Croydon Council to slash sector funding by two-thirds

Voluntary organisations ask for more time to explore collaboration and mergers

Croydon Council is set to cut £1.2m a year of funding from the voluntary sector.

The south London local authority is proposing to cut grants to local voluntary organisations from £1.8m a year to £625,000 a year over the next four years, a drop of almost 66 per cent.

The plans will be discussed at a council cabinet meeting on 12 July. If they are approved, many organisations that rely on local authority grants will struggle to survive, council papers indicate.

The council received 167 applications from 126 different organisations for money from its Stronger Communities fund. Under the proposals, only six will receive grants totalling £625,000 a year between October and September 2014.

Steve Phaure, chief executive of Croydon Voluntary Action, which has been allocated £180,000 a year under the proposals, argues that the 66 per cent reduction is a "disproportionate blow for Croydon’s voluntary sector" given the 25 per cent overall cuts local authorities have been tasked with delivering after last month’s emergency Budget.

"The organisations being cut are working with some of the most disadvantaged people in Croydon," he said.

"CVA is asking Croydon Council to hold off from making these cuts to give us the opportunity to work with our members, because there is scope for closer collaboration and possible mergers that can take place if we are given the time."

Vidhi Mohan, Croydon’s cabinet member for stronger communities, said: "With the current funding climate, the priority is now to fund those enabling organisations that have a broad reach across the area and commission services from others as we need them, which is far more efficient.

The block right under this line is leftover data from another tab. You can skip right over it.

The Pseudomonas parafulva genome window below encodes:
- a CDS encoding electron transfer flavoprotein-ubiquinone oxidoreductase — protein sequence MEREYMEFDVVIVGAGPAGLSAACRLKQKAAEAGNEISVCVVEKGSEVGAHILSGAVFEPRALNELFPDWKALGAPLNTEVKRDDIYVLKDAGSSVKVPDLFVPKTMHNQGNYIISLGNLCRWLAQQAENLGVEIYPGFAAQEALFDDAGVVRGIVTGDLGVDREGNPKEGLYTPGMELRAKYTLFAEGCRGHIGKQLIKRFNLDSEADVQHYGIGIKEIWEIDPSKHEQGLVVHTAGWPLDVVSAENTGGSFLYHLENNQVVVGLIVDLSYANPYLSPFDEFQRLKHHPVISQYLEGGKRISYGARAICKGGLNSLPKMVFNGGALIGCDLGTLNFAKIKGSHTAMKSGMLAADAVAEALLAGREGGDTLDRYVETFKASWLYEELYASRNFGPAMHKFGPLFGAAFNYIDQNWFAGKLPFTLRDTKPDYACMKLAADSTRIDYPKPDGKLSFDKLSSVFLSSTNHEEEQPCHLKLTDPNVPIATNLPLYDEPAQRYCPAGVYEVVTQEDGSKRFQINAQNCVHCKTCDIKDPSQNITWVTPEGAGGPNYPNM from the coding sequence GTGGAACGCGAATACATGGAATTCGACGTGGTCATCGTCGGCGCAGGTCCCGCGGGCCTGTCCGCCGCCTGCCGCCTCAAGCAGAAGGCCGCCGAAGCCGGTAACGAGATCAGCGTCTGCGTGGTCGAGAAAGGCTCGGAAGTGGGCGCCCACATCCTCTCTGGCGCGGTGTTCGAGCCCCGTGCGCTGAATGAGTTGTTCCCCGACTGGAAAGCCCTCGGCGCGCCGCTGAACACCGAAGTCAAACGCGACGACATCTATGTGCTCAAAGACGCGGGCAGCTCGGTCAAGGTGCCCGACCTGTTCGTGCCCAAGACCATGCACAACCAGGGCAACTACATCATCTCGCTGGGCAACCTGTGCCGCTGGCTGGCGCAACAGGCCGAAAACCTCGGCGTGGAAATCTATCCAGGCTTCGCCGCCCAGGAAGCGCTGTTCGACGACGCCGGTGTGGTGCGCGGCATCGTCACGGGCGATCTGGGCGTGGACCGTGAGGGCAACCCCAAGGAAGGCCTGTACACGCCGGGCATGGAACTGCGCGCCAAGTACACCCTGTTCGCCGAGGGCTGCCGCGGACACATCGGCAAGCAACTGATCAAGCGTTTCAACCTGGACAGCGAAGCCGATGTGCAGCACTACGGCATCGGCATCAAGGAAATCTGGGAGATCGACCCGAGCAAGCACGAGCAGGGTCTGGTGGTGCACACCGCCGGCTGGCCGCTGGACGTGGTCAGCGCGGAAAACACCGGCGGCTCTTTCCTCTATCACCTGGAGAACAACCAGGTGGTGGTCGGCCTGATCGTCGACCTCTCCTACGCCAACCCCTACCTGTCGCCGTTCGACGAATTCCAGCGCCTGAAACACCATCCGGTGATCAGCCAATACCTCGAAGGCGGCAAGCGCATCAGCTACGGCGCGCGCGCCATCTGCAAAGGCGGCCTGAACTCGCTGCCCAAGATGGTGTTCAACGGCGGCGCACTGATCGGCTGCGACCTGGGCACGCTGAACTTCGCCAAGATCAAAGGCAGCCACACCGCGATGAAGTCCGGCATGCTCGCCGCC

"However, we accept that many groups that have previously been well funded might now have difficult decisions to make.

"We will actually be looking to commission more front-line services from the voluntary sector in future, not fewer. But we will do that in a different way."

Two charities in Northamptonshire are facing closure after making failed bids to provide services totalling more than £1.1m for disabled people. Disabled People's Alliance Northamptonshire will close next month after it missed out on a renewed contract to provide disabled people’s services.

Parents in Partnership, which supports families of children with learning disabilities, is considering its future after it missed out on a £600,000 advocacy service contract. The contract went to Advocacy Partners Speaking Up.

Northamptonshire County Council said it had followed a formal tendering process and that negotiations were under way to ensure local staff were transferred to the new advocacy service.

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